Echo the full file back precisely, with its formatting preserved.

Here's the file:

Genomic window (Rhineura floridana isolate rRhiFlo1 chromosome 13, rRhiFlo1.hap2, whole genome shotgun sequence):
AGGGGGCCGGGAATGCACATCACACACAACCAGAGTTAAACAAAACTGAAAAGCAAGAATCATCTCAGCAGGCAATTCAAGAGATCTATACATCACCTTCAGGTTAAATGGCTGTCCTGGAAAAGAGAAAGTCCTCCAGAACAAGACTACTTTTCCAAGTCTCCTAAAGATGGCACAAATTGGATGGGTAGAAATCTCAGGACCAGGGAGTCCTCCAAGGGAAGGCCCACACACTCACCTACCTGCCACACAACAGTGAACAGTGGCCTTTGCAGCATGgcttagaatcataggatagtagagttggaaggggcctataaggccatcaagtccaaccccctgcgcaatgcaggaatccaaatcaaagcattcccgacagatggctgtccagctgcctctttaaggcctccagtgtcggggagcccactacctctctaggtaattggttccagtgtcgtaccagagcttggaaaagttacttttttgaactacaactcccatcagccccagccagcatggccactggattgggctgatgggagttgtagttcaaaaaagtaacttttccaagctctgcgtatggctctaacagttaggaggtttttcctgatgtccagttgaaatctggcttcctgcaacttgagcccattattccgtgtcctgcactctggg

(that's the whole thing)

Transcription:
Genomic window (Rhineura floridana isolate rRhiFlo1 chromosome 13, rRhiFlo1.hap2, whole genome shotgun sequence):
AGGGGGCCGGGAATGCACATCACACACAACCAGAGTTAAACAAAACTGAAAAGCAAGAATCATCTCAGCAGGCAATTCAAGAGATCTATACATCACCTTCAGGTTAAATGGCTGTCCTGGAAAAGAGAAAGTCCTCCAGAACAAGACTACTTTTCCAAGTCTCCTAAAGATGGCACAAATTGGATGGGTAGAAATCTCAGGACCAGGGAGTCCTCCAAGGGAAGGCCCACACACTCACCTACCTGCCACACAACAGTGAACAGTGGCCTTTGCAGCATGgcttagaatcataggatagtagagttggaaggggcctataaggccatcaagtccaaccccctgcgcaatgcaggaatccaaatcaaagcattcccgacagatggctgtccagctgcctctttaaggcctccagtgtcggggagcccactacctctctaggtaattggttccagtgtcgtaccagagcttggaaaagttacttttttgaactacaactcccatcagccccagccagcatggccactggattgggctgatgggagttgtagttcaaaaaagtaacttttccaagctctgcgtatggctctaacagttaggaggtttttcctgatgtccagttgaaatctggcttcctgcaacttgagcccattattccgtgtcctgcactctggg